The popularity of the new Defender has even surprised the top echelons at Land Rover. With people scrambling to get their hands on the new model, the company has ramped up production and now putting out 50% more numbers than what it had planned to manufacture originally. Clearly, the idea of reinventing the old workhorse has paid and paid quite well.
Defender is a unique model in terms of its appeal and fanbase and with its outrightly boxy proportions, the company offers it in three different body length models: 90, 110 and 130 models. In fact, Land Rover is quite enthusiastic about expanding the range of Defender and offering it beyond these three models.
An all-electric variant of the Defender is also on the cards and the SUV is already available in the overseas market in its PHEV avatars with a 43 km range available in pure electric mode. However, it will be interesting to know whether the D7x platform of the Defender will be able to accommodate the large battery back required for offering a decent range in pure electric version of the SUV. The company might utilize the services of the Modular Longitudinal Architecture (MLA) platform which has been designed keeping the requirements of electric models in mind.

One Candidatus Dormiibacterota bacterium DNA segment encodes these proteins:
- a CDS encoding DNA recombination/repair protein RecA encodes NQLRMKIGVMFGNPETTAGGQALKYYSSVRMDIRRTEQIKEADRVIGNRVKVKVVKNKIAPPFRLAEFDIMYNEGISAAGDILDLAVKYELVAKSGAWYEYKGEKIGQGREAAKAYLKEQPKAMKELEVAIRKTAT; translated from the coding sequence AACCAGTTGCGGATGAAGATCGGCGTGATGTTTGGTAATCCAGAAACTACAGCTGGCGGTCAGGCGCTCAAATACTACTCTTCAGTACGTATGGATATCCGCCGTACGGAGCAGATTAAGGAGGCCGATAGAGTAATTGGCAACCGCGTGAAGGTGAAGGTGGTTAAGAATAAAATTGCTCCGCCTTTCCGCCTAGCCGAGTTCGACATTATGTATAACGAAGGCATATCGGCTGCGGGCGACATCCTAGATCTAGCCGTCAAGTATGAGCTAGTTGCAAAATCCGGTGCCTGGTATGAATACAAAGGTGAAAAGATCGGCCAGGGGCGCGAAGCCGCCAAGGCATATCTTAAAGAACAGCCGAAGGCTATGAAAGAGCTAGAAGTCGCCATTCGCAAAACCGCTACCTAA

Along with the competition from the likes of Mercedes, Jeep and other American brands who are going full throttle on electric vehicles, JLR is also gravitating towards an electric version in the wake of ever-tightening emission norms. Undoubtedly electrification is a key to sustainable mobility and for a company like Land Rover which makes only SUVs, there is no other way than to go electric in the future.
Smaller Defender aims to take the appeal of its family a step forward and the downward move in terms of Defender 70 is currently under evaluation. The same strategy of reducing the size and dimensions has worked exceptionally well for the Evoque and Discovery Sport and the same results are expected for the new Defender. The only challenge here is to weave the same kind of practicality and off-road credentials into a new model although that has to be done within the constraints of considerably short dimensions. The company might use the premium transverse architecture (PTA) platform for underpinning the new Defender as it supports both the ICE engine and PHEV powertrain architecture. That said, the electric version of the Defender is likely to be based on electrified model architecture (EMA) that the company has conceived for spawning the next-generation Velar and Evoque.